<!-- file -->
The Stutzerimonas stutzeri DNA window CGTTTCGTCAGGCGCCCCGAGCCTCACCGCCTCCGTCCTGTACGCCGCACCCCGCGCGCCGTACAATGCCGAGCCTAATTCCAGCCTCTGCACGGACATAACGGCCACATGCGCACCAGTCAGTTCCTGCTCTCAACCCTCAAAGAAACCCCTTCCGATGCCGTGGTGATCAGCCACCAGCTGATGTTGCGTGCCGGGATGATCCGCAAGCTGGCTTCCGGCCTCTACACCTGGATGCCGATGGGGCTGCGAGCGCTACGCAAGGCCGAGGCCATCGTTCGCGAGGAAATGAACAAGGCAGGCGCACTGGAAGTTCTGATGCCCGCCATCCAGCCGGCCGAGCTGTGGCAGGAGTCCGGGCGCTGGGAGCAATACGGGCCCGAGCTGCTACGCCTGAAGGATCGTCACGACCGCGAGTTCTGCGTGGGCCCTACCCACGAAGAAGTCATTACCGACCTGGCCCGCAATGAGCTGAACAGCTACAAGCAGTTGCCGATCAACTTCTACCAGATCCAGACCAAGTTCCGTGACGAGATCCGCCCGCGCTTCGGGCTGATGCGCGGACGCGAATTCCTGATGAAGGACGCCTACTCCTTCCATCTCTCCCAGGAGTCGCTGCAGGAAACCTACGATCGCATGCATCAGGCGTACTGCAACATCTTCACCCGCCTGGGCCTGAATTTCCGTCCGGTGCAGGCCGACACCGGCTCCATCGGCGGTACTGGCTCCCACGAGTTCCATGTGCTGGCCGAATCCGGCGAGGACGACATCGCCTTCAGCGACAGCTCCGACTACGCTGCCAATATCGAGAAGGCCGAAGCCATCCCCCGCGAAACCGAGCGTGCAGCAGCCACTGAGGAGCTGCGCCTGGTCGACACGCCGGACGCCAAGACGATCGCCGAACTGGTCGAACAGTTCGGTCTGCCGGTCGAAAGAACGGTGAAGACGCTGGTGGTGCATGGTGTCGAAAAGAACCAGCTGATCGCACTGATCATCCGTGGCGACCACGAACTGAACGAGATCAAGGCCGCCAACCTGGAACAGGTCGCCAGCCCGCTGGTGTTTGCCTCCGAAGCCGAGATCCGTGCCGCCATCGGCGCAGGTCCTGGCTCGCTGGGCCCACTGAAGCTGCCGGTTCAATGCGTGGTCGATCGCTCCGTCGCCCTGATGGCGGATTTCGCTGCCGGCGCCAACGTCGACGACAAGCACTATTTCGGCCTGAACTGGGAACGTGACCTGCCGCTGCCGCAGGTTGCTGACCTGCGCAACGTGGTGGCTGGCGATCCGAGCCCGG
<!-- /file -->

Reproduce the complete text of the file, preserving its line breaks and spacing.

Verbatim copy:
The Stutzerimonas stutzeri DNA window CGTTTCGTCAGGCGCCCCGAGCCTCACCGCCTCCGTCCTGTACGCCGCACCCCGCGCGCCGTACAATGCCGAGCCTAATTCCAGCCTCTGCACGGACATAACGGCCACATGCGCACCAGTCAGTTCCTGCTCTCAACCCTCAAAGAAACCCCTTCCGATGCCGTGGTGATCAGCCACCAGCTGATGTTGCGTGCCGGGATGATCCGCAAGCTGGCTTCCGGCCTCTACACCTGGATGCCGATGGGGCTGCGAGCGCTACGCAAGGCCGAGGCCATCGTTCGCGAGGAAATGAACAAGGCAGGCGCACTGGAAGTTCTGATGCCCGCCATCCAGCCGGCCGAGCTGTGGCAGGAGTCCGGGCGCTGGGAGCAATACGGGCCCGAGCTGCTACGCCTGAAGGATCGTCACGACCGCGAGTTCTGCGTGGGCCCTACCCACGAAGAAGTCATTACCGACCTGGCCCGCAATGAGCTGAACAGCTACAAGCAGTTGCCGATCAACTTCTACCAGATCCAGACCAAGTTCCGTGACGAGATCCGCCCGCGCTTCGGGCTGATGCGCGGACGCGAATTCCTGATGAAGGACGCCTACTCCTTCCATCTCTCCCAGGAGTCGCTGCAGGAAACCTACGATCGCATGCATCAGGCGTACTGCAACATCTTCACCCGCCTGGGCCTGAATTTCCGTCCGGTGCAGGCCGACACCGGCTCCATCGGCGGTACTGGCTCCCACGAGTTCCATGTGCTGGCCGAATCCGGCGAGGACGACATCGCCTTCAGCGACAGCTCCGACTACGCTGCCAATATCGAGAAGGCCGAAGCCATCCCCCGCGAAACCGAGCGTGCAGCAGCCACTGAGGAGCTGCGCCTGGTCGACACGCCGGACGCCAAGACGATCGCCGAACTGGTCGAACAGTTCGGTCTGCCGGTCGAAAGAACGGTGAAGACGCTGGTGGTGCATGGTGTCGAAAAGAACCAGCTGATCGCACTGATCATCCGTGGCGACCACGAACTGAACGAGATCAAGGCCGCCAACCTGGAACAGGTCGCCAGCCCGCTGGTGTTTGCCTCCGAAGCCGAGATCCGTGCCGCCATCGGCGCAGGTCCTGGCTCGCTGGGCCCACTGAAGCTGCCGGTTCAATGCGTGGTCGATCGCTCCGTCGCCCTGATGGCGGATTTCGCTGCCGGCGCCAACGTCGACGACAAGCACTATTTCGGCCTGAACTGGGAACGTGACCTGCCGCTGCCGCAGGTTGCTGACCTGCGCAACGTGGTGGCTGGCGATCCGAGCCCGG